2013 12 24
Lowlight #8: Conservative Finance Minister Jim Flaherty breaks the rules
COUNTDOWN OF CONSERVATIVE FAILURES FOR 2013

Stephen Harper’s Conservatives had a very bad year. Plagued by an expense scandal and cover-up reaching right to the top of the prime minister’s office, Conservatives have shown they are a tired and out-of-gas government.

We are condensing a year’s worth of lowlights into a countdown of the top 15 examples of Conservative blunders, scandals and ineptitude.

LOWLIGHT #8:
CONSERVATIVE FINANCE MINISTER JIM FLAHERTY BREAKS THE RULES

We all hope Finance Minister Jim Flaherty makes a quick recovery from his health problems, but it’s his problems as finance minister that are raising eyebrows across Canada and around the world. 

Influencing the CRTC

In January, Flaherty wrote a letter to the CRTC supporting a constituent’s application for a radio license.

Not only was his letter frowned on by the public, the Ethics Commissioner reprimanded him for breaking the Conflict of Interest Act. Despite this, he received no sanction from the prime minister.

Attacking former Parliamentary Budget Officer Kevin Page

Following a PBO report that concluded the existing OAS structures were in fact sustainable – contradicting to Conservative claims – Jim Flaherty launched an attack on then-PBO Kevin Page, accusing him of “wandering off”.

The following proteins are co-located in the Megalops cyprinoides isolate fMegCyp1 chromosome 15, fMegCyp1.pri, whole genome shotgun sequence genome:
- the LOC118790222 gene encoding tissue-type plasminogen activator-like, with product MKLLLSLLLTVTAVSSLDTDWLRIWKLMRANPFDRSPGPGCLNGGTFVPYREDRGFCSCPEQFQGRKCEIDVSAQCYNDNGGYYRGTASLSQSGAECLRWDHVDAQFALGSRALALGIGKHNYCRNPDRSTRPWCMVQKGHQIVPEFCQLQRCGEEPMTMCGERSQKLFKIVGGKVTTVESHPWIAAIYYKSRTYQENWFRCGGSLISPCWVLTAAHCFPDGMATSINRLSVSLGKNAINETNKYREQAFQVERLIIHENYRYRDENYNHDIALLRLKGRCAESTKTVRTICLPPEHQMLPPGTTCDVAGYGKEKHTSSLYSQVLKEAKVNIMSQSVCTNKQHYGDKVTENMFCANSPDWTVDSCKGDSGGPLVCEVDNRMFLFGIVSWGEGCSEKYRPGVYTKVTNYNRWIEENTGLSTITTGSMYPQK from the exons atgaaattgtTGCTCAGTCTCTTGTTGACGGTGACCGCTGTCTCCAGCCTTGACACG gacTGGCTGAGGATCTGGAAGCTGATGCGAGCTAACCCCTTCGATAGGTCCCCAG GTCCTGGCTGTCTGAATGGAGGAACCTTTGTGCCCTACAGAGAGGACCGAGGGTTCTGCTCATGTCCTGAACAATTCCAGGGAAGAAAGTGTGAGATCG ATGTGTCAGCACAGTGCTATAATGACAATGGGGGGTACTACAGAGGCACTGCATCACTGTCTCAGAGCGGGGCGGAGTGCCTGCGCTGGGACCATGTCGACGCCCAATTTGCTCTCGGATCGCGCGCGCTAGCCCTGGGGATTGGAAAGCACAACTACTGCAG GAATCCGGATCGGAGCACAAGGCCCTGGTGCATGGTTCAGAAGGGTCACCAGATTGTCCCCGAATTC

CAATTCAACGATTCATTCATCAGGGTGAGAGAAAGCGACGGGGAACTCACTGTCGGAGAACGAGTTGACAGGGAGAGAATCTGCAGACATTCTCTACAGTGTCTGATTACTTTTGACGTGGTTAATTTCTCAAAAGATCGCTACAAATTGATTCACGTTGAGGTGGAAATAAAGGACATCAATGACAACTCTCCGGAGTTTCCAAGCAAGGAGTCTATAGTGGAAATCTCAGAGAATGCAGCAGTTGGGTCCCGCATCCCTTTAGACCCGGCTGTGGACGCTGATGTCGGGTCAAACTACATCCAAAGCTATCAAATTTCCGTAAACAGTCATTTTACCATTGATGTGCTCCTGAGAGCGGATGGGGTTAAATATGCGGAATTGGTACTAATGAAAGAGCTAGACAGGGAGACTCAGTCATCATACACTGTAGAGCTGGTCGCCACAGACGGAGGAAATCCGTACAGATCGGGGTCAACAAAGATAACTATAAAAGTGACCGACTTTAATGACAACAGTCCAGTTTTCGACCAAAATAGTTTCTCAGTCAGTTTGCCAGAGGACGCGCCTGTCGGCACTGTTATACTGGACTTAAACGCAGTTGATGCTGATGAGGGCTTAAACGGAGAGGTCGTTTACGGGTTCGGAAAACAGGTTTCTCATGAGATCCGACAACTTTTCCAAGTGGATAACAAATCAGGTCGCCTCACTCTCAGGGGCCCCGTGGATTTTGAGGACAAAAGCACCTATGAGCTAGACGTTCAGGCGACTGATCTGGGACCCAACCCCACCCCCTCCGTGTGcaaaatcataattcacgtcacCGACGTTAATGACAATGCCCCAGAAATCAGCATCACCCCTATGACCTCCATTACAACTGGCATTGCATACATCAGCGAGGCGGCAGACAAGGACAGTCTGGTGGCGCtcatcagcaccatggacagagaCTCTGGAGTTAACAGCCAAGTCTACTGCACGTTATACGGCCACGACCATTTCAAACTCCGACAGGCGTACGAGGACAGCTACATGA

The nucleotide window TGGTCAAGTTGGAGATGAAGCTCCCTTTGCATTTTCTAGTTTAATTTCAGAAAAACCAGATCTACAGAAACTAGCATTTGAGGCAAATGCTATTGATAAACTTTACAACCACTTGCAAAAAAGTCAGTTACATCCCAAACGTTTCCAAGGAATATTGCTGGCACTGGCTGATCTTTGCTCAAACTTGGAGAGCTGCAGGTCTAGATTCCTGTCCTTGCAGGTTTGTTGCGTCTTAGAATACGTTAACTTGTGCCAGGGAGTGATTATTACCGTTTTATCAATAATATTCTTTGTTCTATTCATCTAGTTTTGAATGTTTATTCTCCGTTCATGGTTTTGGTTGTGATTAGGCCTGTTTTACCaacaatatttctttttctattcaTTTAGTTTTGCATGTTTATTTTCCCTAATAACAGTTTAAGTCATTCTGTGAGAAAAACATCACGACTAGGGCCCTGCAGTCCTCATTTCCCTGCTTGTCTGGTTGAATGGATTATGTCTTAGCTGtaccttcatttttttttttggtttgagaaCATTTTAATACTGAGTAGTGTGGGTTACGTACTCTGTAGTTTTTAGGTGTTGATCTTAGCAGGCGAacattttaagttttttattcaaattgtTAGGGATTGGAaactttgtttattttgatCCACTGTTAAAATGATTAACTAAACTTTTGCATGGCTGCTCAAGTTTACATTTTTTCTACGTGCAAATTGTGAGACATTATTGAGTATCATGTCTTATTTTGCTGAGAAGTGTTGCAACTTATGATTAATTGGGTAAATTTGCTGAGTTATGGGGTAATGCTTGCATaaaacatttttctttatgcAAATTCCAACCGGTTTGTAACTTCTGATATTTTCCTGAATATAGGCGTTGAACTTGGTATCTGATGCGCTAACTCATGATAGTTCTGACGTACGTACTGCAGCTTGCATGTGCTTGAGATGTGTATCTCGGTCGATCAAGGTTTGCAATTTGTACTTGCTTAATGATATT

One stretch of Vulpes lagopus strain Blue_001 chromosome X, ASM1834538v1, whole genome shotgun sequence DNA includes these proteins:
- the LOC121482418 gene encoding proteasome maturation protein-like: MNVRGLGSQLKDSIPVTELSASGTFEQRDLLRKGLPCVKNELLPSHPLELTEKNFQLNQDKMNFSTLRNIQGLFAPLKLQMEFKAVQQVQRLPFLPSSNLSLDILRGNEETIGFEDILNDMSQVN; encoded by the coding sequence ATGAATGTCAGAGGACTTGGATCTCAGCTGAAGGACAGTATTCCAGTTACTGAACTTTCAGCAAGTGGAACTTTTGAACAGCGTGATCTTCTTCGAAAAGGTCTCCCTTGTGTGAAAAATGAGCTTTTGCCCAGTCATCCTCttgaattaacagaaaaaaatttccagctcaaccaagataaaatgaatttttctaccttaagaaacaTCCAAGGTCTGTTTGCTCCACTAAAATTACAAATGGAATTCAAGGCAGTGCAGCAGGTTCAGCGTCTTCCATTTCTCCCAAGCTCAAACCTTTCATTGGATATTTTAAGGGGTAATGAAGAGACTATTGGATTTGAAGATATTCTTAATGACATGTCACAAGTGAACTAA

Instead of holding the government to account, the Conservative finance minister argued the PBO should be more of a “sounding board” for the government.

So much for fiscal accountability.

Quantitative Easing

During a private dinner with G20 officials, Flaherty declared that quantitative easing was “not good public policy”, and that he opposed “the printing of money”. In response, Flaherty was strongly criticized by the international business press.

After being questioned in the House about his apparent lack of understand of this monetary policy, he stood by his explanation.

This puts him at odds with the US Federal Reserve Chairmen Ben Bernanke, and most other economists, who do not agree that quantitative easing is ‘printing money’.

And we all learned that no one wins when your country’s finance minister oversimplifies monetary policy.

Altered Expense Reports

Instead of submitting receipts like other ministers, Flaherty redacted his own expense claims, blacking out certain hotel bill items and recalculating the total bills.

This is specifically not allowed under federal Access to Information laws.

But as is generally the case when Conservatives break the rules, the finance minister wasn’t held to account for this latest rule breaking.

Canadians deserve better.

While other leaders have been missing in action, Tom Mulcair has been showing up to work on behalf of Canadians – holding Stephen Harper accountable and putting forward practical solutions to help families make ends meet.

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